Symptoms and Signs of Homocysteine Blood Test

Medical Author:
Medically Reviewed on 2/24/2022

Doctor's Notes on Homocysteine Blood Test

Homocysteine is an amino acid. Normal levels in the blood vary between 4-15 micromoles/liter. There are no signs or symptoms of elevated, normal, or low levels. However, high levels have been associated with heart disease, cardiovascular disease, angina, dementia, Alzheimer's disease, miscarriage, premature birth, maternal thrombosis, and osteoporosis. The blood test is used to detect high levels to help diagnose infants and young adults with a family history of the problem and in individuals with medical conditions like stroke or heart attacks with no other risk factors, eye lens dislocations, mental retardation, or Marfan syndrome (genetic connective tissue disorder).

Causes of homocysteine levels (high levels) are influenced by genetics and diet. For example, vitamins B6 and B12 help regulate homocysteine levels while stress and caffeine may raise its level. Genetics may play a role as evidenced by a rare, inherited disease (homocystinuria) where homocysteine is found elevated in the urine of infants leading to eye, bone, and other abnormalities.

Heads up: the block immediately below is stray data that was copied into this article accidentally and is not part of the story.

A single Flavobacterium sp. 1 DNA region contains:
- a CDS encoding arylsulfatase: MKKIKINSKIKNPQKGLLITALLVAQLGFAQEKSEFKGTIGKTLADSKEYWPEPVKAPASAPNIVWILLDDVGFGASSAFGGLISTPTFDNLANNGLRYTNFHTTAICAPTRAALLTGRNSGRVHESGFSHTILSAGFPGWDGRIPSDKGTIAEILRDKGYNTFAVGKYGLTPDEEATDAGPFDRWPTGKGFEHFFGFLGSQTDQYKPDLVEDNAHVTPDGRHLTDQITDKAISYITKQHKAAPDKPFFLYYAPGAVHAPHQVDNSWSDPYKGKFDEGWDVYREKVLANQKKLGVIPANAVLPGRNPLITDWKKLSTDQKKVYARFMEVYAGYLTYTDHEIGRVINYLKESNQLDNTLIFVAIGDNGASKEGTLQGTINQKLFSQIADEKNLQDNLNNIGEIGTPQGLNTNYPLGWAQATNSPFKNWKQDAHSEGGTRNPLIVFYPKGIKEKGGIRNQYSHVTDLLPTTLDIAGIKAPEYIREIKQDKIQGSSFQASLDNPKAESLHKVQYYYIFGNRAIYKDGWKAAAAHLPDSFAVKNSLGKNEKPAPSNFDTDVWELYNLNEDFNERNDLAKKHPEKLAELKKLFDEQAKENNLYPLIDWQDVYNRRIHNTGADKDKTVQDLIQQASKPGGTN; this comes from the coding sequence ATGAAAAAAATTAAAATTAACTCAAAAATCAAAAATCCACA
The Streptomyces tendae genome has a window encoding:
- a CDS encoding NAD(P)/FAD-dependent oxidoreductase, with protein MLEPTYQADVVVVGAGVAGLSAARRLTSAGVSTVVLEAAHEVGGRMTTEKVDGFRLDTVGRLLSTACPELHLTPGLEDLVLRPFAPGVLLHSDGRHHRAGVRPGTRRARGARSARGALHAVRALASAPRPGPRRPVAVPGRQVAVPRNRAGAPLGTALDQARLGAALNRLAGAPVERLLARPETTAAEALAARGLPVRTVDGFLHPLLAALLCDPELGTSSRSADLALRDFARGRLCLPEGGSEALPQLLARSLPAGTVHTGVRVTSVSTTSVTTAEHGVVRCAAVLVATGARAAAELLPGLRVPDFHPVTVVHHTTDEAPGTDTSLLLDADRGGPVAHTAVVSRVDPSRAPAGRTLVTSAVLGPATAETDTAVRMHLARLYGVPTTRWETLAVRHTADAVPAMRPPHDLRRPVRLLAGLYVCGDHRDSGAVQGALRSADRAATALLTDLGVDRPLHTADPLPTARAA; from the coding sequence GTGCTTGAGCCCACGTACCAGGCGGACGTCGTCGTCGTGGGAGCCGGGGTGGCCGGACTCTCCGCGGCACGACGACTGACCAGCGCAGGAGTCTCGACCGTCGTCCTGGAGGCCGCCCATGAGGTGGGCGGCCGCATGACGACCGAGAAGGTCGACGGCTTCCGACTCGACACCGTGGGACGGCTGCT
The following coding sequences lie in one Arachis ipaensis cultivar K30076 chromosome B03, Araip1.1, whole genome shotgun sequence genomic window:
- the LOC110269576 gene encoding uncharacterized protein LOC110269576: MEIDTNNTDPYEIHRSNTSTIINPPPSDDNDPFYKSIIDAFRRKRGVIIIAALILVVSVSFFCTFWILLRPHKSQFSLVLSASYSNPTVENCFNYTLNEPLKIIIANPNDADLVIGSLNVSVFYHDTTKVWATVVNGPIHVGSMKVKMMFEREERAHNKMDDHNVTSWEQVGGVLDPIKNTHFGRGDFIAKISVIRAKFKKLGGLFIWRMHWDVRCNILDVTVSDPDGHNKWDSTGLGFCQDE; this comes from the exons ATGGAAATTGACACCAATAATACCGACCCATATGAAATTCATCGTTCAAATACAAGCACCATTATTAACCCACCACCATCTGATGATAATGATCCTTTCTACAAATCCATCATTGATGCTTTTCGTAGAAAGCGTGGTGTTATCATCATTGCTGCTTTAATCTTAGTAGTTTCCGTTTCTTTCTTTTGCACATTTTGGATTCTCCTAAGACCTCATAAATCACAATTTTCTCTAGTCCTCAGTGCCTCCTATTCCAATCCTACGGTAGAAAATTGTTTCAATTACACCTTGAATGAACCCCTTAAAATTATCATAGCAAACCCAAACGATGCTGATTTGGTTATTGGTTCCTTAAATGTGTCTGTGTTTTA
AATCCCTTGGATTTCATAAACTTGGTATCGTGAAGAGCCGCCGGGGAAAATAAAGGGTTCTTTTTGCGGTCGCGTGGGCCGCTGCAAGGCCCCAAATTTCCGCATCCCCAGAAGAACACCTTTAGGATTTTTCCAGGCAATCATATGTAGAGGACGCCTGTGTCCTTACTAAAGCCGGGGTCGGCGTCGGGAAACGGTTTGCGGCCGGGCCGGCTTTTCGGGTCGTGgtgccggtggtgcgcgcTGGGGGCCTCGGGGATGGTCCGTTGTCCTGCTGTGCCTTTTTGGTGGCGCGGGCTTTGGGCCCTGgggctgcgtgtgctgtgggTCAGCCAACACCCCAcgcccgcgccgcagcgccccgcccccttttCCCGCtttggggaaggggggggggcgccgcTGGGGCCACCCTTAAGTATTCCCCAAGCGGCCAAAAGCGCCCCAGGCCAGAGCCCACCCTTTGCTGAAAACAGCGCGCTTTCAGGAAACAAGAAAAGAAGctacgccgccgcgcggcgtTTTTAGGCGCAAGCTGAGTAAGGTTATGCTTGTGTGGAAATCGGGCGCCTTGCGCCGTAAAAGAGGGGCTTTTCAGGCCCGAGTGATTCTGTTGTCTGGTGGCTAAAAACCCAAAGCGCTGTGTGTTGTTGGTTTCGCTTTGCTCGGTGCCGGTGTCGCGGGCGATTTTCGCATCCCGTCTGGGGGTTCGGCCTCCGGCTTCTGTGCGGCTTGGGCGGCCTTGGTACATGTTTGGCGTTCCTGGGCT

What Are the Treatments for High Levels of Homocysteine?

The high levels are caused by diet and/or likely genetics. Treatments are mainly dietary and/or vitamin supplements:

  • Diet increases (vitamin B6, B12, folic acid or folate)
    • Green vegetables
    • Orange juice
    • Beans
    • Avoid high intake of coffee and alcohol
    • Quit smoking
  • Vitamin supplements
    • Over-the-counter daily supplements containing folic acid and vitamin B6, B12
    • Prescription-strength folic acid and vitamin B6, B12

Your doctor may do additional tests to detect any underlying conditions that may contribute to the high levels of homocysteine.

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Kasper, D.L., et al., eds. Harrison's Principles of Internal Medicine, 19th Ed. United States: McGraw-Hill Education, 2015.